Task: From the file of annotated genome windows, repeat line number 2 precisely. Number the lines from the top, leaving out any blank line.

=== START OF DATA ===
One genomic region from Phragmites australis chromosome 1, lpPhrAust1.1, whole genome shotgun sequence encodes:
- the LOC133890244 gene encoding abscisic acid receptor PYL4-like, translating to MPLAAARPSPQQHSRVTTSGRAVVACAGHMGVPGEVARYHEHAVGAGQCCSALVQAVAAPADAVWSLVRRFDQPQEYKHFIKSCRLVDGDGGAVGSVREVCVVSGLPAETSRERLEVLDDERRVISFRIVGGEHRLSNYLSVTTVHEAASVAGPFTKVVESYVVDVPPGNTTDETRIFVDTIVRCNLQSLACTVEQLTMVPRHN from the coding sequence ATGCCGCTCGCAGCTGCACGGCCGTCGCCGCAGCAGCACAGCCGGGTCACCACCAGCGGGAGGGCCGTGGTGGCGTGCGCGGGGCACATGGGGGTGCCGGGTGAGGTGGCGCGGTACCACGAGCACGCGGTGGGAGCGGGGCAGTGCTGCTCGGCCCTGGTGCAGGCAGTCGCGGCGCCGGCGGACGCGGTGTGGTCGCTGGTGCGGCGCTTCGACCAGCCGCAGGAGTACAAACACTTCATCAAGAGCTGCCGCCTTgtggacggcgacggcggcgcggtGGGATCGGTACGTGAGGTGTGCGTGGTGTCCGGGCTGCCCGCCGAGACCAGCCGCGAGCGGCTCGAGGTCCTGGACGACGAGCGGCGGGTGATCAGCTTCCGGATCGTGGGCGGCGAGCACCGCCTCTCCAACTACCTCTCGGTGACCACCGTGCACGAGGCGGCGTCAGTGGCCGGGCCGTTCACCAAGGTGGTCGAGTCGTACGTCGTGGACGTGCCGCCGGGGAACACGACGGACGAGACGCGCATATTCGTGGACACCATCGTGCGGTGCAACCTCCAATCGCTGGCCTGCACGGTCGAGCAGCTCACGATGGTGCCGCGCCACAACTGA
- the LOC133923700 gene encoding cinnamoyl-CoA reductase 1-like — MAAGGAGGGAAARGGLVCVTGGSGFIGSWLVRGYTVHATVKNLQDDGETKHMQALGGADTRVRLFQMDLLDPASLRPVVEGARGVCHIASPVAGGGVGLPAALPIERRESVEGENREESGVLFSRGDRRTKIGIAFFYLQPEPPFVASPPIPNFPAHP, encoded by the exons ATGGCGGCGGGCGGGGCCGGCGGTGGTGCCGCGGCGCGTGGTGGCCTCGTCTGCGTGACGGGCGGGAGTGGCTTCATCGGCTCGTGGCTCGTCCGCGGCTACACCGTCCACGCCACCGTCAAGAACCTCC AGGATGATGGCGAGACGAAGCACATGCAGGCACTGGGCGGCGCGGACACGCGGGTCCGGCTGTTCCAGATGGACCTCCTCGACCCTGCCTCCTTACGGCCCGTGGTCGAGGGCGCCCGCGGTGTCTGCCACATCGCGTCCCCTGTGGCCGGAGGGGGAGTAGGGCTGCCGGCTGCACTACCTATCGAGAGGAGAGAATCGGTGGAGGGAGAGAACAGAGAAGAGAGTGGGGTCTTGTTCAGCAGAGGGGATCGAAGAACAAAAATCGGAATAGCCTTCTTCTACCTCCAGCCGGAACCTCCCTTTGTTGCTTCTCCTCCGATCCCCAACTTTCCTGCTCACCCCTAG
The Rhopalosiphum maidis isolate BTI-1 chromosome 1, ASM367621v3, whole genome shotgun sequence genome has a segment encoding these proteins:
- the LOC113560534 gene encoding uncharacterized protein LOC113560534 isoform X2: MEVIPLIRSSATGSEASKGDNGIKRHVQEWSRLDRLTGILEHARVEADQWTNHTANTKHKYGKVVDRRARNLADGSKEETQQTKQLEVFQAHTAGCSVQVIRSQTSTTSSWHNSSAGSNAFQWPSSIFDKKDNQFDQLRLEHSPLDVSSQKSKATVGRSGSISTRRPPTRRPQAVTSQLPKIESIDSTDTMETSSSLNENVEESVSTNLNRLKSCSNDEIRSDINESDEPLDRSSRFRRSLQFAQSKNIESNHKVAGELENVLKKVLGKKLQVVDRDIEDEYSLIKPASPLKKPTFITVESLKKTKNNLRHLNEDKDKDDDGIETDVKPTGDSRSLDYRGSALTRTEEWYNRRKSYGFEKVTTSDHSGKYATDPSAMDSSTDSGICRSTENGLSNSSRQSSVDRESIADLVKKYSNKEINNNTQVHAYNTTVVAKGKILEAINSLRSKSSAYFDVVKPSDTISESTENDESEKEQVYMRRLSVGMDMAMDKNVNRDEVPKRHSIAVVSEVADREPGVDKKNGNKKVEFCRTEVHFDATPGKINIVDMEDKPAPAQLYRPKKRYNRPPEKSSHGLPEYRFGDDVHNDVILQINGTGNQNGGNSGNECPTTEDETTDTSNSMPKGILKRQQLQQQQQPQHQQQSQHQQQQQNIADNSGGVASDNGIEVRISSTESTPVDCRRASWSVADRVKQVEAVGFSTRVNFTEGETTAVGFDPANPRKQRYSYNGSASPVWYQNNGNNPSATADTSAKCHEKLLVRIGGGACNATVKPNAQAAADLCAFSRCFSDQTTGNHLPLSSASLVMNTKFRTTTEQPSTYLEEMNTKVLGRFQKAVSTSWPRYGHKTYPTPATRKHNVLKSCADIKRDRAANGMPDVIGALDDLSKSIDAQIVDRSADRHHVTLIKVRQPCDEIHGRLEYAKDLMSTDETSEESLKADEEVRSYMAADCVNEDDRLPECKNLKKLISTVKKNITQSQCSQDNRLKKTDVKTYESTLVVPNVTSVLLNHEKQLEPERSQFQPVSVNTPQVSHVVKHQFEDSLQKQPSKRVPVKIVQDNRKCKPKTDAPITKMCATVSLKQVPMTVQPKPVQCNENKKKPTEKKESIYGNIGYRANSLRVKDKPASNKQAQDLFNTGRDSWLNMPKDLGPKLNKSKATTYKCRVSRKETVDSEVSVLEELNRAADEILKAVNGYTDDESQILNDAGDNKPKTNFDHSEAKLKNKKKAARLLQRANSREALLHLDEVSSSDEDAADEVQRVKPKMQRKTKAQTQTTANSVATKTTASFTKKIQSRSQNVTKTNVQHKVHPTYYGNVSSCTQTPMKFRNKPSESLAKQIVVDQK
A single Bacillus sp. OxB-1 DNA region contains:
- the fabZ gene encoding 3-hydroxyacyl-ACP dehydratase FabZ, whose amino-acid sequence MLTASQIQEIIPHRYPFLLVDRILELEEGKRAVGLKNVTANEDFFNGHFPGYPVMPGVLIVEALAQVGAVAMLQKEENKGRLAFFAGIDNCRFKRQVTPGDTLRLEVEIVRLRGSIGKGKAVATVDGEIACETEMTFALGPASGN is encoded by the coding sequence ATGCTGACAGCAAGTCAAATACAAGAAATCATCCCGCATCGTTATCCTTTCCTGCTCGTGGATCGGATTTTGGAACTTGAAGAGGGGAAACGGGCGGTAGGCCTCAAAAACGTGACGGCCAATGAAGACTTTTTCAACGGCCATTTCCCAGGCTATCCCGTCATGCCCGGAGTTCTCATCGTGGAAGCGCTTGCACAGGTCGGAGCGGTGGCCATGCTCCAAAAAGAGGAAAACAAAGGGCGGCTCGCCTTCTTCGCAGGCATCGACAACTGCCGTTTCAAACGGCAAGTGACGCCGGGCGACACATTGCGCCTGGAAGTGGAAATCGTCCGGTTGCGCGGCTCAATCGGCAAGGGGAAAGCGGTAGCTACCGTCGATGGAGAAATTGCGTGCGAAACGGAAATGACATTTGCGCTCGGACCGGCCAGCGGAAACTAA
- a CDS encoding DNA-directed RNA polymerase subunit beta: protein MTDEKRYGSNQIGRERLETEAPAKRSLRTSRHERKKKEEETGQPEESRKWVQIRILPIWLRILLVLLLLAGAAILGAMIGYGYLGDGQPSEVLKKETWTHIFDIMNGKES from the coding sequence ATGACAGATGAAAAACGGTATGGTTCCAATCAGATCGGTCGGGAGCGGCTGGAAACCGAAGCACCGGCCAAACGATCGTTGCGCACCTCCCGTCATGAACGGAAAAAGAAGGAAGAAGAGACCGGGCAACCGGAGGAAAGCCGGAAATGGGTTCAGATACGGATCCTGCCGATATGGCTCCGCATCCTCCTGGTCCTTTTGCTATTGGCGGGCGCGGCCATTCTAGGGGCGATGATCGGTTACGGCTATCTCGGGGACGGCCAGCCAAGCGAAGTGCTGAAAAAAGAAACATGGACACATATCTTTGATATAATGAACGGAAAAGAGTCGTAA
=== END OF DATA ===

- the LOC133890244 gene encoding abscisic acid receptor PYL4-like, translating to MPLAAARPSPQQHSRVTTSGRAVVACAGHMGVPGEVARYHEHAVGAGQCCSALVQAVAAPADAVWSLVRRFDQPQEYKHFIKSCRLVDGDGGAVGSVREVCVVSGLPAETSRERLEVLDDERRVISFRIVGGEHRLSNYLSVTTVHEAASVAGPFTKVVESYVVDVPPGNTTDETRIFVDTIVRCNLQSLACTVEQLTMVPRHN from the coding sequence ATGCCGCTCGCAGCTGCACGGCCGTCGCCGCAGCAGCACAGCCGGGTCACCACCAGCGGGAGGGCCGTGGTGGCGTGCGCGGGGCACATGGGGGTGCCGGGTGAGGTGGCGCGGTACCACGAGCACGCGGTGGGAGCGGGGCAGTGCTGCTCGGCCCTGGTGCAGGCAGTCGCGGCGCCGGCGGACGCGGTGTGGTCGCTGGTGCGGCGCTTCGACCAGCCGCAGGAGTACAAACACTTCATCAAGAGCTGCCGCCTTgtggacggcgacggcggcgcggtGGGATCGGTACGTGAGGTGTGCGTGGTGTCCGGGCTGCCCGCCGAGACCAGCCGCGAGCGGCTCGAGGTCCTGGACGACGAGCGGCGGGTGATCAGCTTCCGGATCGTGGGCGGCGAGCACCGCCTCTCCAACTACCTCTCGGTGACCACCGTGCACGAGGCGGCGTCAGTGGCCGGGCCGTTCACCAAGGTGGTCGAGTCGTACGTCGTGGACGTGCCGCCGGGGAACACGACGGACGAGACGCGCATATTCGTGGACACCATCGTGCGGTGCAACCTCCAATCGCTGGCCTGCACGGTCGAGCAGCTCACGATGGTGCCGCGCCACAACTGA